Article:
Connect The Dots provides more useful data about the nodes whereas Palladio can provide better visuals. Connect The Dots needs the exact same data that Palladio needs, but is not as flexible with the upload as Palladio is. Connect The Dots wants ONLY the source and target columns in their own sheet. So if push comes to shove, you may need to copy and paste just those two columns into a separate file to upload into Connect The Dots if you have more than source and target columns in your original spreadsheet. When it comes to graph labels, the same rule applies to this tool as it did with Palladio. If you want the names to be displayed instead of the ID numbers, upload the names instead. The output between the two tools is slightly different too. If you play around with Connect The Dots network graph, you will see there are some functional ties to it, meaning there are some additional features when you run your cursor over a specific node. Palladio does not compute the degree and centrality of each node, but their graph is more interactive. Palladio will let you size by the number, which is nice, but does not have as much meaning as when we size in the programs further on. So each program is good, but some excel in different areas. If you decide to go with either of these programs keeping up with the IDs is not necessary. It will be necessary later on, but in order to create the graph, the input needed to create the graph will suffice. IDs are usually recorded because they are less likely to cause any error with the data collection. These programs are case sensitive, meaning “DigiLab”≠”Digilab”≠”Digi Lab.” Whichever you choose, be aware of the places for error and be diligent to prevent them.

Both of these export as a typical picture in SVG format. This will do the job depending on how you plan to embed this network but the programs discussed later on will allow for more options to export. Palladio itself can do more than just networks just like Data Basic can do more than just Connect The Dots. These programs are great and very useful for quick network building. There is hardly any customization with these, and it is hard to make a program that can customize as you please and keep the interface very simple. So as we move on to other programs, keep in mind that these will not be as easy. Not to scare you off, but to just to point out that with more power in the hands of the user, the more difficult certain functions can get.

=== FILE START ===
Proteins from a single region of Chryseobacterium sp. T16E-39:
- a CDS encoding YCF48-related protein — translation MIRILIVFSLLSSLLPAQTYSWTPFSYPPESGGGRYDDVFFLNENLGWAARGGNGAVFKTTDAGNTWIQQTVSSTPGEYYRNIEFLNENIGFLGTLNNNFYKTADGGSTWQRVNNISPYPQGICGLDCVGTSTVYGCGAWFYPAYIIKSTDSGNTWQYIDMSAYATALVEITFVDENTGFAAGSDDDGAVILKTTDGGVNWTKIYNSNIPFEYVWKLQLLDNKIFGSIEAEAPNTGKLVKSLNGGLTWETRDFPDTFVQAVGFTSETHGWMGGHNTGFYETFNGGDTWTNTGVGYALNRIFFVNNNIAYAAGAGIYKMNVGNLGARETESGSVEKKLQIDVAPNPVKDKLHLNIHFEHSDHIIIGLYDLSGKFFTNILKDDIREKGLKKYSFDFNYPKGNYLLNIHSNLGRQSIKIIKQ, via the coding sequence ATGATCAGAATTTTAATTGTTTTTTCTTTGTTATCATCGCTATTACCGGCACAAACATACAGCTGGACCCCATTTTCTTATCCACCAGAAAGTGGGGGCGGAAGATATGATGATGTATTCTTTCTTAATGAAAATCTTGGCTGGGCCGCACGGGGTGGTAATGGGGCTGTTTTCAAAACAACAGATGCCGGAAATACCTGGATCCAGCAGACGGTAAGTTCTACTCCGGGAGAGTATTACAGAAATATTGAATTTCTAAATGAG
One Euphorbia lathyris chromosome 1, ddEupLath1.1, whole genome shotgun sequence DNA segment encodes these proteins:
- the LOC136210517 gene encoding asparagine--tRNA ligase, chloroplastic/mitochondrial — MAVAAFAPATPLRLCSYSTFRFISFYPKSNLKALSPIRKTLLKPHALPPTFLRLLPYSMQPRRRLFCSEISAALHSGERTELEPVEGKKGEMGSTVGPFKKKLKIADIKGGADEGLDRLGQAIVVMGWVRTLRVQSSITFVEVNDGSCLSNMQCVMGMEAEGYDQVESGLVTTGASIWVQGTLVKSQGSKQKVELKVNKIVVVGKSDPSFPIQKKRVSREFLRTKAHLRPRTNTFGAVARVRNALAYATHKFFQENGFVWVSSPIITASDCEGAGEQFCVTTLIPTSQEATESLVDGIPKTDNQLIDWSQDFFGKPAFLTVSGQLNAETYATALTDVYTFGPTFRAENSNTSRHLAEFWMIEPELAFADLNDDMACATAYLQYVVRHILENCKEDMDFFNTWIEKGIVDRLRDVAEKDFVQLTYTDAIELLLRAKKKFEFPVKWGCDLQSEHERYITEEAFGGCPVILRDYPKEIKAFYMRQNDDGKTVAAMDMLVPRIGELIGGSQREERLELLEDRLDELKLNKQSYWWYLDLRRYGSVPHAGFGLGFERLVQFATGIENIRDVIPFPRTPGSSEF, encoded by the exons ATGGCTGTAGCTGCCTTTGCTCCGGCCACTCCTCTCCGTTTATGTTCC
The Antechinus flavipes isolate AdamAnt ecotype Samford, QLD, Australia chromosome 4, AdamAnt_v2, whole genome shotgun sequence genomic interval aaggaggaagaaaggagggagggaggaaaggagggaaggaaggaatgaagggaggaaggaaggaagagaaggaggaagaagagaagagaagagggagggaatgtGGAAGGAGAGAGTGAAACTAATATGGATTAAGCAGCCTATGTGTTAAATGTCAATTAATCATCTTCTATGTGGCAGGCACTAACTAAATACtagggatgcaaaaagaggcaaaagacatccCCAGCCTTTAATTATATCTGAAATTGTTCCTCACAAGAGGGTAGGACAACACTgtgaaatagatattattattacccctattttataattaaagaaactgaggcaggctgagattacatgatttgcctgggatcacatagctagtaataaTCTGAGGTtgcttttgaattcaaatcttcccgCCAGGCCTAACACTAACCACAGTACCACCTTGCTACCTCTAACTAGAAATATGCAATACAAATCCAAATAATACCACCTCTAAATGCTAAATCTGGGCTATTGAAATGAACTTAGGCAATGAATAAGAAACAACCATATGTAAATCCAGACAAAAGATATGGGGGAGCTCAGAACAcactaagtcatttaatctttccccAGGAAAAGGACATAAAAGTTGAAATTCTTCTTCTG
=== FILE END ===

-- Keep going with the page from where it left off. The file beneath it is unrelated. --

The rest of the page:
Let’s Increase the Difficulty

Cytoscape

The programs discussed in this section will require a few more steps, but the customization control is worth it. These programs are the reason the csv is structured in a particular way. They also require more data. The spreadsheets are linked here again for convenience: Nodes and Edges. These programs will allow you to customize the network and to do some deeper analysis.

Cytoscape is an open source software that is predominately used for bioinformatics. On this website you can also download plugins through their app store. We will be discussing the upload, customizations, and export of the network. If you desire further knowledge, then Cytoscape’s tutorial and manual are a recommended starting point. First you will need to download. Note that you will need to have Java Runtime Environment installed on your computer before Cytoscape will install; if you do not, you will be prompted to download it. Once you have completed the installation and opened Cytoscape, you will see a screen like the one below: